We comprehensively investigate a degenerate vector phase-sensitive amplifier (PSA). We determine the gain dependence on the relative phase and polarization angle between the pumps and the degenerate signal wave. The vector PSA is experimentally shown to be sensitive to the pump states of polarization (SOP) due to polarization mode dispersion in the fiber. However, the scheme performance agrees well with theory under specific pump SOPs and we achieve an on-off gain over 10 dB with a small deviation from the theoretically expected results. In comparison to the scalar scheme, the proposed vector scheme has larger tolerance for pump depletion due to four-wave mixing between pumps and generation of higher-order idlers.
© 2014 Optical Society of America
A phase-sensitive amplifier (PSA) amplifies the in-phase quadrature of a signal wave with a quantum-limited noise figure (NF) of 0 dB  while attenuating the out-of-phase quadrature. Thus, PSAs are capable of noiseless amplification. This contrasts with the 3 dB quantum-limited NF of phase-insensitive amplifiers (PIAs), such as commercially available erbium-doped fiber amplifiers (EDFAs) which amplify both quadratures equally. Moreover, since PSAs amplify only the in-phase component, they can provide phase squeezing in e.g. all-optical regeneration of phase encoded signals [2, 3].
PSAs can be realized in χ2 [4–6] and χ3 [3, 7] nonlinear materials. In both types of materials, investigations have covered degenerate (signal and idler at the same frequency) [3, 6] and non-degenerate (signal and idler at different frequencies) [5,7] schemes. However, demonstrations have mainly been performed with scalar schemes in which all interacting waves are co-polarized. Theoretical studies have also covered vector schemes where the pumps are cross-polarized [8–11]. Vector schemes are quite attractive for phase-insensitive fiber-optic parametric amplifiers (PI-FOPAs) since they can provide polarization-insensitive wavelength conversion and amplification without the use of polarization diversity [12–15]. This polarization-insensitive amplification comes at the expense of lower gain compared to the scalar PI-FOPA scheme.
In contrast to the vector PI-FOPA scheme which has been thoroughly investigated, not so much attention has previously been given to the vector PS schemes. We recently demonstrated a degenerate vector phase-sensitive (PS)-FOPA scheme with an on-off gain of about 5 dB . Although the scheme was shown to be polarization-sensitive, the potential of using vector PS schemes for amplification or signal processing of polarization-division multiplexing (PDM) data is quite attractive since they are less complex than polarization-diversity scalar schemes which are not polarization-insensitive . Therefore, an analysis of the performance and limitations on vector schemes is necessary in order to understand the capabilities of vector schemes as amplifiers and regenerators of PDM data signals.
In this paper, we extend the work presented in . We comprehensively analyze theoretically as well as experimentally a degenerate vector PSA. We analytically evaluate the gain dependence on the relative polarization and phase between the input waves. Based on the theoretical expressions, we comment on some potential applications of the degenerate vector PSA. Experimentally, we also characterize the gain of a degenerate vector PSA as a function of the relative phase and polarization. Our experiments cover the analysis on the effects from polarization-mode dispersion (PMD), showing that the scheme is quite sensitive to PMD perturbations. Fiber PMD can make the experimental results deviate from the predicted results in which we neglected such effects. However, good agreement between the theoretical predictions and the experimental results is achieved for specific states of polarization (SOPs) of the pumps. We experimentally demonstrate, to the best of our knowledge, the first vector PSA with a large net gain (∼10 dB). Additionally, we compare the proposed scheme with the conventional degenerate scalar PSA. Unlike the vector PSA scheme, the scalar scheme is strongly affected by the presence of higher order idler and pump depletion due to four-wave mixing (FWM) between the pumps.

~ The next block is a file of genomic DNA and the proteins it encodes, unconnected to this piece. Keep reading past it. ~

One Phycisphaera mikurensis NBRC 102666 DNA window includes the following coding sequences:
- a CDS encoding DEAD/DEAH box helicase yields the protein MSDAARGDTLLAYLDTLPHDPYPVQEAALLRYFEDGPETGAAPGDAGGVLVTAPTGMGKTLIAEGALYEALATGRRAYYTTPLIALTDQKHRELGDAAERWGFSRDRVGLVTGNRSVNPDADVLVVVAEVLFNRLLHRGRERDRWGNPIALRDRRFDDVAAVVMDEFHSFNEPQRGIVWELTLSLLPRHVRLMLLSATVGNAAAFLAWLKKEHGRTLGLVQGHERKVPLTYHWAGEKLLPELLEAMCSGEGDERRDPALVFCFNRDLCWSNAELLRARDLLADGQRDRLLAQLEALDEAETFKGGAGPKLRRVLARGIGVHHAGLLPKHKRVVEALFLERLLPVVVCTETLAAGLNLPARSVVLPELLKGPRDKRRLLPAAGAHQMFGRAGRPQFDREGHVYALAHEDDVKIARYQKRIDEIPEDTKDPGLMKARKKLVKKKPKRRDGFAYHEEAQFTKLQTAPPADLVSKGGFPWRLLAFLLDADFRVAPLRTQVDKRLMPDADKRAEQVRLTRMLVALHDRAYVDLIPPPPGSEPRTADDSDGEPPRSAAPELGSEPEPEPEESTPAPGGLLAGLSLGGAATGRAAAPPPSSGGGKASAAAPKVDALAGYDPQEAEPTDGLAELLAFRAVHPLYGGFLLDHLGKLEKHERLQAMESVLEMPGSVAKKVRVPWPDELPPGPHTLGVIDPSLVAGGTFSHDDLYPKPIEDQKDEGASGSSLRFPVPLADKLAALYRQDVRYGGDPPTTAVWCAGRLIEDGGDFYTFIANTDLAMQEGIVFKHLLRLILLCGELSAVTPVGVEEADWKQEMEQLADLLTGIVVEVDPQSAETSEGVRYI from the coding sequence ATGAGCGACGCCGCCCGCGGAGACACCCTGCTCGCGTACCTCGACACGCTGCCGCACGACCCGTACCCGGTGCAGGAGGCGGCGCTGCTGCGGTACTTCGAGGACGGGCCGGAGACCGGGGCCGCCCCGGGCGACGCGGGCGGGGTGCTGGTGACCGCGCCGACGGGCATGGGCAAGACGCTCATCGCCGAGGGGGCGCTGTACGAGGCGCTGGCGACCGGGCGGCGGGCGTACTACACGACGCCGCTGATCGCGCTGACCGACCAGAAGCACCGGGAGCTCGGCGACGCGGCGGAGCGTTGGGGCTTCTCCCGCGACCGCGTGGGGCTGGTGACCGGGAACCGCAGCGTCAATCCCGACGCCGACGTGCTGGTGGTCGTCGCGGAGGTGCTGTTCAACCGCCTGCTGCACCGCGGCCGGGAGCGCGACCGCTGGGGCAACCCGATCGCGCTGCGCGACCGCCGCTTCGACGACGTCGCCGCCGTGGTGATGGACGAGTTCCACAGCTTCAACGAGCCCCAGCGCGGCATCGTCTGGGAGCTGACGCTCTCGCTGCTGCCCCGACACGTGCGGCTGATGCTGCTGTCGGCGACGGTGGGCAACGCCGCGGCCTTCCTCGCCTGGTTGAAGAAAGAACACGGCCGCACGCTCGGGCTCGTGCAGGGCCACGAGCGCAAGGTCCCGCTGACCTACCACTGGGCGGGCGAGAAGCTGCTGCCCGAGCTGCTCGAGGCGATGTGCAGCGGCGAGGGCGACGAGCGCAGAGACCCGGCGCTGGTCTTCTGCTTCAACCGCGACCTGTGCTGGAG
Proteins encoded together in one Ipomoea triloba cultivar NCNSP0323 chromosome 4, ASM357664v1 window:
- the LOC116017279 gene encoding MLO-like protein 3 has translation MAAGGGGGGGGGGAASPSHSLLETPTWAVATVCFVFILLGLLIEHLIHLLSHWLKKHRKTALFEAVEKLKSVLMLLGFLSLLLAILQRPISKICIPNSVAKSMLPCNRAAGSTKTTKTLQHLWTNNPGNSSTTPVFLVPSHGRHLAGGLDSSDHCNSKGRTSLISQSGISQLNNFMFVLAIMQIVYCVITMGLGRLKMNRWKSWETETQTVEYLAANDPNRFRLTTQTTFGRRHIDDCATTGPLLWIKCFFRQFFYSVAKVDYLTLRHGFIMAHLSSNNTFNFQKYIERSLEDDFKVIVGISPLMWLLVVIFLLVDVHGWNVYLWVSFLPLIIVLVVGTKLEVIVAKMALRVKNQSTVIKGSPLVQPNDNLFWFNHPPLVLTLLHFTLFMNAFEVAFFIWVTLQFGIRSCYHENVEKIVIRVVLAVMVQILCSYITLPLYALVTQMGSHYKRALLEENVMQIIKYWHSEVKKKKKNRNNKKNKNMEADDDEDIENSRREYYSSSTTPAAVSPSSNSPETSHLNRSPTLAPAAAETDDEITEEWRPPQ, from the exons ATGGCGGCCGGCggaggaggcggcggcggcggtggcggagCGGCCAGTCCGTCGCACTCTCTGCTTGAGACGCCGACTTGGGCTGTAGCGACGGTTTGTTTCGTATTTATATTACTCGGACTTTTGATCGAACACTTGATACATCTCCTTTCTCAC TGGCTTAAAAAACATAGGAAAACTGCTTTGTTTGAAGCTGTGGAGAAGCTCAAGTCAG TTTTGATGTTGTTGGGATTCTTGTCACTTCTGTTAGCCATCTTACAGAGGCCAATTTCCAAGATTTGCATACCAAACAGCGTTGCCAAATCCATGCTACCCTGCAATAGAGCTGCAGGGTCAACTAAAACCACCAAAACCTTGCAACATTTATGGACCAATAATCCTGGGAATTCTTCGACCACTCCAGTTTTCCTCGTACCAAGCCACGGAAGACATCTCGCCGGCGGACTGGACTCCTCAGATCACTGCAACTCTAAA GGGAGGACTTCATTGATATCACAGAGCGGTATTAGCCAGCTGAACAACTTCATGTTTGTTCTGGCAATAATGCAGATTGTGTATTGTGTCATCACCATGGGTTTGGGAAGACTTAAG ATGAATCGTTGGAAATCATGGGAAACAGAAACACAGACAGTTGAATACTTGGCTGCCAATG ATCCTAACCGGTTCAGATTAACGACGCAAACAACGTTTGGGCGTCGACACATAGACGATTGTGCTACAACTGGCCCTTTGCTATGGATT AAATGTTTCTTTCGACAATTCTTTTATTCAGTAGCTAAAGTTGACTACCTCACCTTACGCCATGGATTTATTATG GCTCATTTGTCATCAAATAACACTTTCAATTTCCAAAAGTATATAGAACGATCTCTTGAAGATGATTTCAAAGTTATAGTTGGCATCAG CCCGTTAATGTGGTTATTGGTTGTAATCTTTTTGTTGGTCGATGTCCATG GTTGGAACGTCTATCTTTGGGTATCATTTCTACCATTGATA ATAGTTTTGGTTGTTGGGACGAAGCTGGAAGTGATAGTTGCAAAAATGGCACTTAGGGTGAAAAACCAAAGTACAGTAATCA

2. Theoretical description
2.1. Vector scheme, gain dependence on the relative polarization angle and phase
The configuration for the degenerate vector PSA is shown in Fig. 1(a) where two pumps, P1 and P2, at frequencies ω1 and ω2 are cross-polarized. PS interaction occurs between the signal, S, and idler, I, which are the two orthogonal components (projected over the pump polarizations) of the wave referred along this paper as the degenerate wave with frequency ωS = ωI = (ωP1 + ωP2)/2. The output fields as a function of the input fields can be described by 
The polarization diagram of this scheme is represented in Fig. 2. The pump polarizations are antipodal on the Poincaré sphere. In our example, the pumps are circularly polarized but they can take any polarization as long as they are orthogonal. The degenerate wave polarization forms an angle α (defined in the Stokes space) with P1. The azimuth of the degenerate wave, Ψ, defines the phase difference between the signal and idler (components of the degenerate wave projected over the pump polarization). With these definitions, the power gain for the degenerate wave can be then determined as